Interview with Dr. Getatchew Haile
Senamirmir: Would you share with us your current research on Ge'ez and other languages.
Dr. Getatchew: There are quite a few Ge'ez and some Amharic texts which have relevance to the history of our country in general and the Christian Church in particular. I have studied, edited, translated, and published a few of them. I would like to continue doing this. The study of old Amharic interests me very much. I have studied some texts in 18th-century Amharic, more than any scholar I know. I have some articles whose completion awaits my attention. The problem is there are not many texts in old Amharic; the few there are what one finds copied in the margins and covers of manuscripts of Ge'ez texts. These are not always legible because they are worn out.
Senamirmir: What led to the demise of Ge'ez from a spoken language?
Dr. Getatchew: I do not know. I do not even know who its speakers were. But it is natural that languages die out when their speakers, especially their children, speak the language of the majority in their neighborhood. In the case of Ge'ez and many similarly disappeared languages, the culprit is Amharic, Tigre, and Tigrean in the north, and Amharic and Oromigna in the South. The disappearance of a language is tragic for anthropologists but highly desirable for the unity of the nation. Does not the Bible say languages were created to be divisive?
Senamirmir: It seems that the general belief is that Ethiopic script originated from Sabaean or South Arabian script. Is there any relationship between proto-Ge'ez (the language) and any of the Sabaean languages?
Dr. Getatchew: There is similarity between the Sabaean (or South Arabic) script and the Ge'ez fidel . They are clearly related but no one knows the nature of their relationship. Did they both come from one origin, as I believe they did, or is one of them (which one?) a descendant from the other (from which one)?
We do not know what proto-Ge'ez looks like. Scholars have proposed that it is the ancestor of the Semitic languages found in Ethiopia, including Ge'ez. But one thing is clear to me: the fact that the Ethiopian script is similar to that of the Sabaean languages has influenced scholars to assume a closer relationship between Ge'ez (or proto-Ge'ez) and South Arabic. This assumption would have not been taken as a firm fact if the Ge'ez fidel was similar to the Hebrew or Arabic or Syriac script. In short, I do not see the closeness of Ge'ez to any of the South Arabic languages being greater than to Arabic or Hebrew.
Senamirmir: What is the state of Ge'ez as a language and what holds for its future?
Dr. Getatchew: The trend is that it will give way to the modern vernaculars, to Amharic and Tigregna in particular. I mention the two languages because they are Ge'ez's natural inheritors. However, Ge'ez, though a dead language, will live forever because a great deal has been written in it. Scholars will come to it again and again.
Senamirmir: Before the advent of the modern state in Ethiopia, what was the medium that helped Amharic to expand?
Dr. Getatchew: When was the advent of modern state in Ethiopia? Amharic owes nothing or nobody to its expansion. It did it on its own. The Church was against it because it was, as it still is, a threat to Ge'ez. Amharic gained prominence when the Aksumite dynasty was overthrown and the royal family took refuge among the Amharic-speaking population. Although the successor to Aksum was the Zague dynasty, the "legitimate" claimants of the throne who took shelter among the Amharic-speaking population must have become Amharic speakers, giving a significant privilege to Amharic. Since then, and especially since the claimants regained (restored) their authority in 1270, as the Solomonic dynasty, Amharic expanded slowly but consistently. The fact that the ruling class became Amharic speakers must have attracted Amharic speakers to the palace as functionaries and non-Amharic speakers to adopt it in the course of time. Another factor is the fight among religious leaders to win the hearts and minds of the people. The "fighters" must have been forced to use it, in place of Ge'ez, in order to attract Amharic speakers to their versions of Christianity. These included the Catholic missionaries, the Orthodox clergy, and later the Protestant missionaries. They all had to use the language of the people they targeted, the Amharic-speaking Christians.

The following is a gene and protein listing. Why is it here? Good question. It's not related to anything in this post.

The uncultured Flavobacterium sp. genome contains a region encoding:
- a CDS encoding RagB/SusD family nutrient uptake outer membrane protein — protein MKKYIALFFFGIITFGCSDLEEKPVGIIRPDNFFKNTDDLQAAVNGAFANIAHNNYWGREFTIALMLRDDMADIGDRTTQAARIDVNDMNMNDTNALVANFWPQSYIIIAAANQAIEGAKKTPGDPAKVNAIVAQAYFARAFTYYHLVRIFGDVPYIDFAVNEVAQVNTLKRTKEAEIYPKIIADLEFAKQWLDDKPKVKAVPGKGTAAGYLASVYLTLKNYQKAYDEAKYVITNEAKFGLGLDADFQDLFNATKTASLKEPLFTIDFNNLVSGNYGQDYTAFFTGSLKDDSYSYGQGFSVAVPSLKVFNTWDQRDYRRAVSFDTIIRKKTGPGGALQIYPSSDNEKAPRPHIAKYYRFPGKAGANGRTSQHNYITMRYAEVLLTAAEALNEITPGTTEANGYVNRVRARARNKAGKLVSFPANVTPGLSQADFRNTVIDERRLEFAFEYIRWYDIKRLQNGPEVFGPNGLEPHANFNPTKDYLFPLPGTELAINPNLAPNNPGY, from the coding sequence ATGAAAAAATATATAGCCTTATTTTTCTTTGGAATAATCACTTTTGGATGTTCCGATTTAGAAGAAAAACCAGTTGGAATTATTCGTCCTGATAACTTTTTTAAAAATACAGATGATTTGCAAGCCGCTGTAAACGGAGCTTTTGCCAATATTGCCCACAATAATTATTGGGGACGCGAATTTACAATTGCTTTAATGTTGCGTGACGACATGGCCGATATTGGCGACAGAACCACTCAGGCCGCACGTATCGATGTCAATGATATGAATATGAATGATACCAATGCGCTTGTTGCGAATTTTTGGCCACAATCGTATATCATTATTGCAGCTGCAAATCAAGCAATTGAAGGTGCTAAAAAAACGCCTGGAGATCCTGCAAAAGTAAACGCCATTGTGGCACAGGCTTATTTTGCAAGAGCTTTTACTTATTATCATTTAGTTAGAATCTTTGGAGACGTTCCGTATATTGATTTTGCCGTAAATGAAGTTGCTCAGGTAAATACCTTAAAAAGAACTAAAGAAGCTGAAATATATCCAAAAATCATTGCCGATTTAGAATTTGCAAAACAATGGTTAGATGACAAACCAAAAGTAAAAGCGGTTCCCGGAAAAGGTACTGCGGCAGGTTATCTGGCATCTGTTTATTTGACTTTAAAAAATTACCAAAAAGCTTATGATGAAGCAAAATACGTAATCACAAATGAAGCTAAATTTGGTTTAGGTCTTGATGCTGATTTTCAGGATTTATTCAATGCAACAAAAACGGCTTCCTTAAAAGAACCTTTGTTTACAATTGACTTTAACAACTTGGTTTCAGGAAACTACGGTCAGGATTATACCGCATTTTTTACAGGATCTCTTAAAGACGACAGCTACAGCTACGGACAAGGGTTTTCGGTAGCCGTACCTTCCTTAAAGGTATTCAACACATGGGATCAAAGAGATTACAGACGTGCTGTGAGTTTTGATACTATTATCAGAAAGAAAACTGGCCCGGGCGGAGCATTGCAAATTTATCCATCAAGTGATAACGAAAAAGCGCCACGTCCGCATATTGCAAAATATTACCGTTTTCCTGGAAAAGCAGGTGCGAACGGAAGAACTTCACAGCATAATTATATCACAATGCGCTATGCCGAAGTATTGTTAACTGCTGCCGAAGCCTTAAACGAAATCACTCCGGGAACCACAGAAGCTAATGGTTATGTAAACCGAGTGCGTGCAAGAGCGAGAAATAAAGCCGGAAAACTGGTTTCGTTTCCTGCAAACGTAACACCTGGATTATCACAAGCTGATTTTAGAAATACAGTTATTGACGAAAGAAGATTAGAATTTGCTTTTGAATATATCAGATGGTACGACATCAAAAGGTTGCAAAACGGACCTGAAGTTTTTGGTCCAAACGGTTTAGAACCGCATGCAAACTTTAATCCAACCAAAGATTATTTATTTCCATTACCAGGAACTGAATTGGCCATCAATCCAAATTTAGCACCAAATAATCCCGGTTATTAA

Senamirmir: What were the early writings of Amharic?
Dr. Getatchew: The war songs praising Amde Tsion (1314-1344), Dawit (1382-1411), Yeshaq (1414-1429) and Zer'a Ya'iqob (1436-1468).
Senamirmir: What do you think about the diminishing role of the Ethiopian Orthodox Church in promoting the Ge'ez language and education?
Dr. Getatchew: The Ethiopian Orthodox Church has been a religious as well as an educational institution from the fourth through the nineteenth centuries. The reason is clear: the Church needed educated and trained manpower for the execution of her mission. Needless to say, the state, which had no schools of its own, had benefited from this. But in the nineteenth century, the state discovered that it needed people with secular education, an education with a syllabus that differs in many respects from that of the Church's. This has to be done by the states, not by the Church. As a result, children have since a choice of school systems. The Church's role as an educational institution will continue, offering the same education to students who want to serve the Christians with their spiritual needs. Other students, who would have come to Church schools because of no other choice, will go to secular schools. That is how the Church's role seems diminished. In fact, their education should have not been the Church's responsibility in the first place.